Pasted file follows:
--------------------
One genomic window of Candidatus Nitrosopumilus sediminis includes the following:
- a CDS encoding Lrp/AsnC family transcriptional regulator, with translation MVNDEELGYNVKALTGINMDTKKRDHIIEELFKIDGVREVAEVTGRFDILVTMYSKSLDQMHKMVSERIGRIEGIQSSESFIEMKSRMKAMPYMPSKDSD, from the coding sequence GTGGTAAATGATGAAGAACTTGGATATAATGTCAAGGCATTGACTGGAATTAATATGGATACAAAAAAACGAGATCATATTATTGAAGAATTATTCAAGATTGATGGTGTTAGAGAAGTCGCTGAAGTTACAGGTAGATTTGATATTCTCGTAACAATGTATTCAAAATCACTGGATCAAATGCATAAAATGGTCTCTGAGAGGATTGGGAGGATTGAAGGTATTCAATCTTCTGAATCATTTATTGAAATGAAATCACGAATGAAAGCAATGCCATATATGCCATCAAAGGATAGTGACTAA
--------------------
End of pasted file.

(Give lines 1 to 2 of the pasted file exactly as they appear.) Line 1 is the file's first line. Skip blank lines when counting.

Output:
One genomic window of Candidatus Nitrosopumilus sediminis includes the following:
- a CDS encoding Lrp/AsnC family transcriptional regulator, with translation MVNDEELGYNVKALTGINMDTKKRDHIIEELFKIDGVREVAEVTGRFDILVTMYSKSLDQMHKMVSERIGRIEGIQSSESFIEMKSRMKAMPYMPSKDSD, from the coding sequence GTGGTAAATGATGAAGAACTTGGATATAATGTCAAGGCATTGACTGGAATTAATATGGATACAAAAAAACGAGATCATATTATTGAAGAATTATTCAAGATTGATGGTGTTAGAGAAGTCGCTGAAGTTACAGGTAGATTTGATATTCTCGTAACAATGTATTCAAAATCACTGGATCAAATGCATAAAATGGTCTCTGAGAGGATTGGGAGGATTGAAGGTATTCAATCTTCTGAATCATTTATTGAAATGAAATCACGAATGAAAGCAATGCCATATATGCCATCAAAGGATAGTGACTAA